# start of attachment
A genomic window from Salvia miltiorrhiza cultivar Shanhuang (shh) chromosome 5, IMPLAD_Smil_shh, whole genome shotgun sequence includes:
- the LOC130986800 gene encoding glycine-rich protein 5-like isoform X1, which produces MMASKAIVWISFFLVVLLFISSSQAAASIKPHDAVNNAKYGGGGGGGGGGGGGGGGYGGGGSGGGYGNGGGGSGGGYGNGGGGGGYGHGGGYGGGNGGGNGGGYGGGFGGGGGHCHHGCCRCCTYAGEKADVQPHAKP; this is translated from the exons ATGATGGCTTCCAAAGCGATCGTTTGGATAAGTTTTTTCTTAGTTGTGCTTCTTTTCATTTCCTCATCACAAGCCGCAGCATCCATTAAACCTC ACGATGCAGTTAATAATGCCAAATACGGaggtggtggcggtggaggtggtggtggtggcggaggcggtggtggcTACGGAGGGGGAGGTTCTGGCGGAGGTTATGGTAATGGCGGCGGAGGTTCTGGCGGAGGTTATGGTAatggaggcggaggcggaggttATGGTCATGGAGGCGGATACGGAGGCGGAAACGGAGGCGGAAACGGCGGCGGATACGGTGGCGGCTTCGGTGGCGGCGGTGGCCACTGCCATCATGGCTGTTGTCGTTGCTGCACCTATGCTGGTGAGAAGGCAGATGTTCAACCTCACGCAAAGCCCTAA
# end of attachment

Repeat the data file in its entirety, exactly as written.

A genomic window from Salvia miltiorrhiza cultivar Shanhuang (shh) chromosome 5, IMPLAD_Smil_shh, whole genome shotgun sequence includes:
- the LOC130986800 gene encoding glycine-rich protein 5-like isoform X1, which produces MMASKAIVWISFFLVVLLFISSSQAAASIKPHDAVNNAKYGGGGGGGGGGGGGGGGYGGGGSGGGYGNGGGGSGGGYGNGGGGGGYGHGGGYGGGNGGGNGGGYGGGFGGGGGHCHHGCCRCCTYAGEKADVQPHAKP; this is translated from the exons ATGATGGCTTCCAAAGCGATCGTTTGGATAAGTTTTTTCTTAGTTGTGCTTCTTTTCATTTCCTCATCACAAGCCGCAGCATCCATTAAACCTC ACGATGCAGTTAATAATGCCAAATACGGaggtggtggcggtggaggtggtggtggtggcggaggcggtggtggcTACGGAGGGGGAGGTTCTGGCGGAGGTTATGGTAATGGCGGCGGAGGTTCTGGCGGAGGTTATGGTAatggaggcggaggcggaggttATGGTCATGGAGGCGGATACGGAGGCGGAAACGGAGGCGGAAACGGCGGCGGATACGGTGGCGGCTTCGGTGGCGGCGGTGGCCACTGCCATCATGGCTGTTGTCGTTGCTGCACCTATGCTGGTGAGAAGGCAGATGTTCAACCTCACGCAAAGCCCTAA